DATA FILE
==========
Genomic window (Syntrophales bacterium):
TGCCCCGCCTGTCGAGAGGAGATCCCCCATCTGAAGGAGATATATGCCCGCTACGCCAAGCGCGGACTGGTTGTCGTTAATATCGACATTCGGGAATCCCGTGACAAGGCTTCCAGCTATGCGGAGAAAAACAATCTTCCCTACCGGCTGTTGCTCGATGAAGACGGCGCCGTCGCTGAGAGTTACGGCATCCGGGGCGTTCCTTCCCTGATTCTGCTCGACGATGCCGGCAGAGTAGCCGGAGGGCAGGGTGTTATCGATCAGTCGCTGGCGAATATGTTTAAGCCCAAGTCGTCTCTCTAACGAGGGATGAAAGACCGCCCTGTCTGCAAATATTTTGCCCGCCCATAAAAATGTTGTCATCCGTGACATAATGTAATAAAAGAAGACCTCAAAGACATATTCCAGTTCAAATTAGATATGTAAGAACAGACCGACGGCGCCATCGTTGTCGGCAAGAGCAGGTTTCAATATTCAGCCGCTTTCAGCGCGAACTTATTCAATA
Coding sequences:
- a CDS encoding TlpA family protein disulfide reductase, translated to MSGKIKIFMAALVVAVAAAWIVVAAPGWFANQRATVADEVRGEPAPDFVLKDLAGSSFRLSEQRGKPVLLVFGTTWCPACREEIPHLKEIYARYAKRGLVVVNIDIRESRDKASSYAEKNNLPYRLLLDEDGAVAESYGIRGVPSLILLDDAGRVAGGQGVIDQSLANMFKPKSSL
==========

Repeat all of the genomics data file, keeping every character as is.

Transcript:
Genomic window (Syntrophales bacterium):
TGCCCCGCCTGTCGAGAGGAGATCCCCCATCTGAAGGAGATATATGCCCGCTACGCCAAGCGCGGACTGGTTGTCGTTAATATCGACATTCGGGAATCCCGTGACAAGGCTTCCAGCTATGCGGAGAAAAACAATCTTCCCTACCGGCTGTTGCTCGATGAAGACGGCGCCGTCGCTGAGAGTTACGGCATCCGGGGCGTTCCTTCCCTGATTCTGCTCGACGATGCCGGCAGAGTAGCCGGAGGGCAGGGTGTTATCGATCAGTCGCTGGCGAATATGTTTAAGCCCAAGTCGTCTCTCTAACGAGGGATGAAAGACCGCCCTGTCTGCAAATATTTTGCCCGCCCATAAAAATGTTGTCATCCGTGACATAATGTAATAAAAGAAGACCTCAAAGACATATTCCAGTTCAAATTAGATATGTAAGAACAGACCGACGGCGCCATCGTTGTCGGCAAGAGCAGGTTTCAATATTCAGCCGCTTTCAGCGCGAACTTATTCAATA
Coding sequences:
- a CDS encoding TlpA family protein disulfide reductase, translated to MSGKIKIFMAALVVAVAAAWIVVAAPGWFANQRATVADEVRGEPAPDFVLKDLAGSSFRLSEQRGKPVLLVFGTTWCPACREEIPHLKEIYARYAKRGLVVVNIDIRESRDKASSYAEKNNLPYRLLLDEDGAVAESYGIRGVPSLILLDDAGRVAGGQGVIDQSLANMFKPKSSL